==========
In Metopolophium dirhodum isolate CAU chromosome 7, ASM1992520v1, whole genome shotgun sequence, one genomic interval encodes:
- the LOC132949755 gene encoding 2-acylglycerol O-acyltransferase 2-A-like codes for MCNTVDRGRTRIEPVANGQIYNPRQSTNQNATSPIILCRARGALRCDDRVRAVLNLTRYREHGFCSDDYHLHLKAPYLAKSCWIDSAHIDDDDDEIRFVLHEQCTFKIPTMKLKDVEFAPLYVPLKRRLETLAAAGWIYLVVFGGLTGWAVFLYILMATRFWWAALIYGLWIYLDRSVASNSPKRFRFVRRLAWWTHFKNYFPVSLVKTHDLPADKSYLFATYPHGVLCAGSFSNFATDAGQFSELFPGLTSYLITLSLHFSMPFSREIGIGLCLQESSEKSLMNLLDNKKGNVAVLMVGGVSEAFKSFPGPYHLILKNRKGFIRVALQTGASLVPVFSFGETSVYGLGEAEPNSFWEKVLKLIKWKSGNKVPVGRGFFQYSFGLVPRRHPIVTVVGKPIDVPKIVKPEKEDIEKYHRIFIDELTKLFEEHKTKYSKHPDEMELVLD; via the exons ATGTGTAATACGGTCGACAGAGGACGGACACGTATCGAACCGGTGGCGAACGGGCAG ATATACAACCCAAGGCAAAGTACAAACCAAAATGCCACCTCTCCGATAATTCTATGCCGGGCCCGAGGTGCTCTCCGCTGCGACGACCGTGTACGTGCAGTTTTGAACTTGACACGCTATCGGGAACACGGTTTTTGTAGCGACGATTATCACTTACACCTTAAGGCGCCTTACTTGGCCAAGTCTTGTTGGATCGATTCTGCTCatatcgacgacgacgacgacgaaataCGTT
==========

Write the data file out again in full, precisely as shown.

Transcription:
In Metopolophium dirhodum isolate CAU chromosome 7, ASM1992520v1, whole genome shotgun sequence, one genomic interval encodes:
- the LOC132949755 gene encoding 2-acylglycerol O-acyltransferase 2-A-like codes for MCNTVDRGRTRIEPVANGQIYNPRQSTNQNATSPIILCRARGALRCDDRVRAVLNLTRYREHGFCSDDYHLHLKAPYLAKSCWIDSAHIDDDDDEIRFVLHEQCTFKIPTMKLKDVEFAPLYVPLKRRLETLAAAGWIYLVVFGGLTGWAVFLYILMATRFWWAALIYGLWIYLDRSVASNSPKRFRFVRRLAWWTHFKNYFPVSLVKTHDLPADKSYLFATYPHGVLCAGSFSNFATDAGQFSELFPGLTSYLITLSLHFSMPFSREIGIGLCLQESSEKSLMNLLDNKKGNVAVLMVGGVSEAFKSFPGPYHLILKNRKGFIRVALQTGASLVPVFSFGETSVYGLGEAEPNSFWEKVLKLIKWKSGNKVPVGRGFFQYSFGLVPRRHPIVTVVGKPIDVPKIVKPEKEDIEKYHRIFIDELTKLFEEHKTKYSKHPDEMELVLD; via the exons ATGTGTAATACGGTCGACAGAGGACGGACACGTATCGAACCGGTGGCGAACGGGCAG ATATACAACCCAAGGCAAAGTACAAACCAAAATGCCACCTCTCCGATAATTCTATGCCGGGCCCGAGGTGCTCTCCGCTGCGACGACCGTGTACGTGCAGTTTTGAACTTGACACGCTATCGGGAACACGGTTTTTGTAGCGACGATTATCACTTACACCTTAAGGCGCCTTACTTGGCCAAGTCTTGTTGGATCGATTCTGCTCatatcgacgacgacgacgacgaaataCGTT